Here’s a quote from the artist regarding the video:
“The intention of the video was not to be some big production or significant story for the viewer to analyse. I wanted it to be simple like the song. Just a brief, raw documentation of a happier time. Nice memories that are painful to watch.”
“Melbourne” itself is, as a song, pretty simple, straightforward stuff. Light and airy guitar and drum work accompanied by other instruments and a slightly husky voice singing subject matter in a mournful tone. That said, the song doesn’t wallow in itself. In a way “Melbourne” feels like a form of reflection in that it carries an emotional weight, but it’s not a song that desires to drag you down.
The accompanying video alternates between performative and non-performative. Old Sault strums away on a guitar whilst partially in shadow. Video footage affected to appear as though from an earlier time shows a person during what is likely happier times.
The video for “Melbourne” matches the song pretty well as it too feels much like it is a form of reflection. It is mournful and airy, and steadily keeps along with the song at a nice pace.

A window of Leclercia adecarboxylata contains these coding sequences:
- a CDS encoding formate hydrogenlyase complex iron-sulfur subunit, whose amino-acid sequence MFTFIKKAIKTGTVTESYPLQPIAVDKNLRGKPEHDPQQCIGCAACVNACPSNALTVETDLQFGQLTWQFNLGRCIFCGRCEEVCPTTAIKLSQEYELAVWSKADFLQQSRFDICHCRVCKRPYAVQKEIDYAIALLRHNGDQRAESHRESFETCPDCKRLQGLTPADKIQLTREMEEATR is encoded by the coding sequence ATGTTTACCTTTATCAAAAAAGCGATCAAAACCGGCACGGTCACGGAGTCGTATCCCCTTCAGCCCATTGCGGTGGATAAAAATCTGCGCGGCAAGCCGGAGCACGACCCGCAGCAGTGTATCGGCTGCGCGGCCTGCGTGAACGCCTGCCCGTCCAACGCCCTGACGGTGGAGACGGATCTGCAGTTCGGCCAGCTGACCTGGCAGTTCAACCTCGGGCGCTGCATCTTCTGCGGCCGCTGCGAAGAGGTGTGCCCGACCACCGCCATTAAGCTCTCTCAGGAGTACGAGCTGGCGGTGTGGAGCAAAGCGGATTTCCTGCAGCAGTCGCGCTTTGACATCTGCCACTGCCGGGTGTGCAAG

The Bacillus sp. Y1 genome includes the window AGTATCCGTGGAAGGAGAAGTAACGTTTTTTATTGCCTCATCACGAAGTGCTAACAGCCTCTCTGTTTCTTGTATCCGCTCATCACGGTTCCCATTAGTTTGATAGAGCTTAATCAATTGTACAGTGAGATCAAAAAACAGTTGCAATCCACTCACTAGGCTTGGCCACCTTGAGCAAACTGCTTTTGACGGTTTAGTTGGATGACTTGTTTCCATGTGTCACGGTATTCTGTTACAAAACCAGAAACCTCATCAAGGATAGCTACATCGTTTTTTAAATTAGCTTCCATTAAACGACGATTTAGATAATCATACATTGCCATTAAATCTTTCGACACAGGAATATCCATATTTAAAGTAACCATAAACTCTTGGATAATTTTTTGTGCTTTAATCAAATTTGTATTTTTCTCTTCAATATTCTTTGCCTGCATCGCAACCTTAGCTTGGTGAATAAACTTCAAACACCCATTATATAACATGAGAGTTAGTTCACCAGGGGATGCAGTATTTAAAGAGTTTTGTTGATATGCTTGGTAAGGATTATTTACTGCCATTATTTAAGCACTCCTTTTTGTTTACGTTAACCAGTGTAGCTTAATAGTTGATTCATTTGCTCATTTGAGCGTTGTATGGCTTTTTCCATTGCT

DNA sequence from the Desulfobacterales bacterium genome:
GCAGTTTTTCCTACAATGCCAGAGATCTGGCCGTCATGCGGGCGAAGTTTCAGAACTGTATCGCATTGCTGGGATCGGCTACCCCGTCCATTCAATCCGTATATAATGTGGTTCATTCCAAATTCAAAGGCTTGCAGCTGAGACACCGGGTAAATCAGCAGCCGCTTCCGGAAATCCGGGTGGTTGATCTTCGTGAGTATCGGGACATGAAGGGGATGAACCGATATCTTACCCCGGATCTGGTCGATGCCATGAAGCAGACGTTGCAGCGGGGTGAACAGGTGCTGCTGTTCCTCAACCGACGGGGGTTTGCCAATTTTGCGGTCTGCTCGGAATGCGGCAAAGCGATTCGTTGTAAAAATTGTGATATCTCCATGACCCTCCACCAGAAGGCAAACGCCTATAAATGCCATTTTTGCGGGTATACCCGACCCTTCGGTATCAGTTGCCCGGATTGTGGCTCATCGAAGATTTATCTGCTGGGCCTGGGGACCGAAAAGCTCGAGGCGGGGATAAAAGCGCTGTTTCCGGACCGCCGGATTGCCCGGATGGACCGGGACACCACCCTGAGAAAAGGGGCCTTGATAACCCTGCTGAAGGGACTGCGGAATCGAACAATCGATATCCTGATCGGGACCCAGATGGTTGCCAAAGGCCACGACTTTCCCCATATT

Like the song, the video keeps things simple. The contrast between Old Sault playing and the memory stuff works as well as it needs to. The shifts between past and present are tasteful and frequent. There’s no overload of one or the other, and despite the length there’s just enough of each portrayed.
The video also feels laid back, further carrying across the idea of someone thinking of a different time.
On top of all of that, the video also does well to cover the idea that, even with distance some memories can still be pretty close to us.
“Melbourne” works well on its own as a simple, direct song. However, the video works well in emphasising the emotional, memory aspect without necessarily taking away from the song. Like the song, the video is simple and straightforward. There didn’t need to be any bells and whistles and anything more complex than what it currently is would led to an unpleasant clash.